Vanuatu is only around two hours flying distance from Auckland, New Zealand. Cradling the islands of Iririki and Ifira and located around a magnificent natural harbour is Vanuatu's capital Port Vila.
Vila is the traveller's gateway to Vanuatu and is the only town on the island. Vanuatu is clean green and uncluttered the Vila waterfront is so beautiful that you can see live coral and tropical fish from the seawall.
Vanuatu is made up of 83 islands and many of them are home to some of the most unique intact tribal cultures in the world, speaking 105 distinct languages.
In 1905 the Anglo-French Condominium of the New Hebrides was created giving France and Britain dual administration. In 1980 the country achieved independence and gain the new name of Vanuatu. The food still has the French influence. The Vanuatu Islands are simply natural wonders of the world.
The weather in Vanuatu
In April to October temperatures range from 18 to 28 degrees Celsius. In November and December Vanuatu is warmer. January to March is hot 26 to 34 degrees Celsius and sometimes wet, this is the low season for tourists. You will find good travel deals around this time.
How to get to Vanuatu
Air Vanuatu flies from Auckland, New Zealand on Wednesdays and Saturdays
Entry into Vanuatu
You must have a valid ongoing or return ticket and a passport that is valid for four months beyond your intended stay. New Zealand passport holders do not need visas.
Where to stay in Vanuatu
There are accommodation options for all budgets from backpackers and bungalow to the world-class resorts.
What to do in Vanuatu
There are a number of choices of different tours throughout the Vanuatu Islands. You can enjoy a two-hour sight seeing bus tour around Port Vila or take a weeklong kayaking, game fishing or sailing trip throughout the islands of Vanuatu. Visit the market that is open Monday to Saturday. One of the best stores is the back street store for the South Pacific's best homemade jams and pickles. Take a day trip to Iririki Island or stay the night. Iririki is a great romantic honeymoon destination very beautiful, for couples of all ages.
VAN Air and private charters provide access to the outer Vanuatu Islands. Things to try on those islands include the Pentecost land dive where bungy jumping started. Tanna Island and the world's most accessible volcano. Scuba diving the magnificent Espiritu Santo on reefs. Take a look at the wreck of the President Coolidge. All of these sights are only an hour by plane from port Vila.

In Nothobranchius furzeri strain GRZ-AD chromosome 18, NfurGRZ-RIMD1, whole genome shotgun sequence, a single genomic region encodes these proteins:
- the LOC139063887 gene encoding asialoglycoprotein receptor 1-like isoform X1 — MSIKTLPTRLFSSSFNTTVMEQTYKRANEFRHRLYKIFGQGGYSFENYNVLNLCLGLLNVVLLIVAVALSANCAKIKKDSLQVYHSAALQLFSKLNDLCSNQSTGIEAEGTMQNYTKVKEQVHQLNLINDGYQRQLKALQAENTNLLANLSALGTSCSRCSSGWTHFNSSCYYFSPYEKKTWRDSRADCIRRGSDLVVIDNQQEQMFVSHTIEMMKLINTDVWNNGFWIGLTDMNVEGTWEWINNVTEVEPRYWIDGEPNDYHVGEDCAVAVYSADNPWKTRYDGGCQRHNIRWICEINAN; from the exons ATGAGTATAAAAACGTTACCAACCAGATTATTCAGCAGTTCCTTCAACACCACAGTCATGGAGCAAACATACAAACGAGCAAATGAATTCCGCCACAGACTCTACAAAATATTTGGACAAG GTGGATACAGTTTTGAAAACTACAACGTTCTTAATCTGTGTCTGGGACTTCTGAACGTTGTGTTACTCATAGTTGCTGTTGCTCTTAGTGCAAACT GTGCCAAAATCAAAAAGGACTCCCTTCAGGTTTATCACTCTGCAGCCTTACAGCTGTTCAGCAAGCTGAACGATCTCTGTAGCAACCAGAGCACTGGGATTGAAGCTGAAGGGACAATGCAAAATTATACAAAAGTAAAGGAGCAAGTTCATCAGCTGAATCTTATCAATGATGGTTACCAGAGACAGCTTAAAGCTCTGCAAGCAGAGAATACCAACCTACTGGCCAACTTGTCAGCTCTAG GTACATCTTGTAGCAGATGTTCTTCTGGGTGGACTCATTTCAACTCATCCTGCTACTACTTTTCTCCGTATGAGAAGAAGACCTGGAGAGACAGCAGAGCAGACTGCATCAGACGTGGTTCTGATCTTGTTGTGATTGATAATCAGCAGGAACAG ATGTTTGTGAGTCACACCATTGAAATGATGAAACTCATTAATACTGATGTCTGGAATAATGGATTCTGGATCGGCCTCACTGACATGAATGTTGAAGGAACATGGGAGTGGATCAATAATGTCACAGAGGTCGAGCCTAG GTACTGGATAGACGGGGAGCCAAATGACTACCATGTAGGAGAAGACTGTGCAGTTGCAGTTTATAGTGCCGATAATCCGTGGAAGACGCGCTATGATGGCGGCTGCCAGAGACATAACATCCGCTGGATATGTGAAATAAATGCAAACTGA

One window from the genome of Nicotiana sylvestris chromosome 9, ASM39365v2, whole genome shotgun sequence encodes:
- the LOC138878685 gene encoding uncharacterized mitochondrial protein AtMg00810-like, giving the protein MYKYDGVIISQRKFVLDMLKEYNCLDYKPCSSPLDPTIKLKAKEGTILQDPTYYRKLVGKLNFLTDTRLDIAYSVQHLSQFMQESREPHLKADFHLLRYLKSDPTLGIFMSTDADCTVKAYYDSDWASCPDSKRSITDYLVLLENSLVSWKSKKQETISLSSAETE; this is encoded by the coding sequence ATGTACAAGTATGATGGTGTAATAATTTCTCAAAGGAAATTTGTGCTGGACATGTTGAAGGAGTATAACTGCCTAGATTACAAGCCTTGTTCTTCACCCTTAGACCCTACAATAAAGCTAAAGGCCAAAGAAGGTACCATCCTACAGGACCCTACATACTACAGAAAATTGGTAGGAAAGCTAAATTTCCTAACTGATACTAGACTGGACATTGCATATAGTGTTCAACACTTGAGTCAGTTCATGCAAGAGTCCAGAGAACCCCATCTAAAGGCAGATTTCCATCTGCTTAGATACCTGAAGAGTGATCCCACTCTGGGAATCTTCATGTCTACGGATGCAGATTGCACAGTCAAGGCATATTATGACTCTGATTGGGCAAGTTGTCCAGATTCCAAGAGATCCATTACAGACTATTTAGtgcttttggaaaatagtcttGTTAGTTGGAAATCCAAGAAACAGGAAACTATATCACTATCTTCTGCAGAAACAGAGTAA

How to travel around Vanuatu
Vanuatu has a good selection of taxis and minivans with the mini buses being the budget option. All you have to do is hail one of these travelling options.
Eating in Vanuatu
Seafood in Vanuatu is fantastic but great local foods do include; laplap a taro paste, nautou (ground pigeon), rousette (fruit bats), escargots (snails) and nems (spring rolls).
Vanuatu has around 50 restaurants and cafes around Port Vila offer a large range of dishes.
You will find some great Vanuatu resort restaurants.
Shopping in Vanuatu
Port Vila is Vanuatu's only duty-free port and a shopper's paradise with the mix of French, English and Melanesian cultures. You will find French perfume, champagne and patisseries. Vanuatu has a Chinatown in Rue Carnot and is a great place to shop for bargains. You will also find souvenir outlets, jewellery and gift shops to buy your local arts and crafts; this is where you can buy your coloured sarong and board shorts
Map of Vanuatu
Vanuatu is an archipelago of 83 islands lying between New Caledonia and Fiji in the South Pacific. Largest of the islands is Espiritu Santo (875 sq mi; 2,266 sq km); others are Efate, Malekula, Malo, Pentecost, and Tanna.
The first settlers are believed to have arrived approximately 3,500 years ago from New Guinea and the Solomon Islands by canoe. The islands were sighted by Pedro Fernandes de Queiros of Portugal in 1606 and were charted by the British navigator James Cook in 1774, who named the archipelago New Hebrides, after the northern Scottish islands. Competing British and French claims to the islands led to the formation of a condominium government, allowing for joint British-French rule in 1906. The islands' plantation economy, based on imported Vietnamese labor, was prosperous until the 1920s, when markets for its products declined. Diseases brought by missionaries, sandalwood traders, and others helped reduce the population from approximately 1 million in 1800 to 45,000 in 1935. The islands served as a major Allied base in World War II. After World War II, the indigenous Melanesians began lobbying for independence. In 1980 the country achieved independence and was renamed Vanuatu.
A brief rebellion by French settlers and plantation workers on Espiritu Santo took place in May 1980. Britain, France, and Papua New Guinea sent soldiers, who quelled the revolt, which the new government said was financed by the Phoenix Foundation, a right-wing U.S. group.
In July 2002, former prime minister Barak Sope was convicted of forgery. Alfred Maseng was elected president in April 2004, but was forced to step down when his criminal record was revealed. In Aug. 2004, Kalkot Mataskelekele was selected from 16 candidates as the new president. He is the country's first president to hold a university degree.
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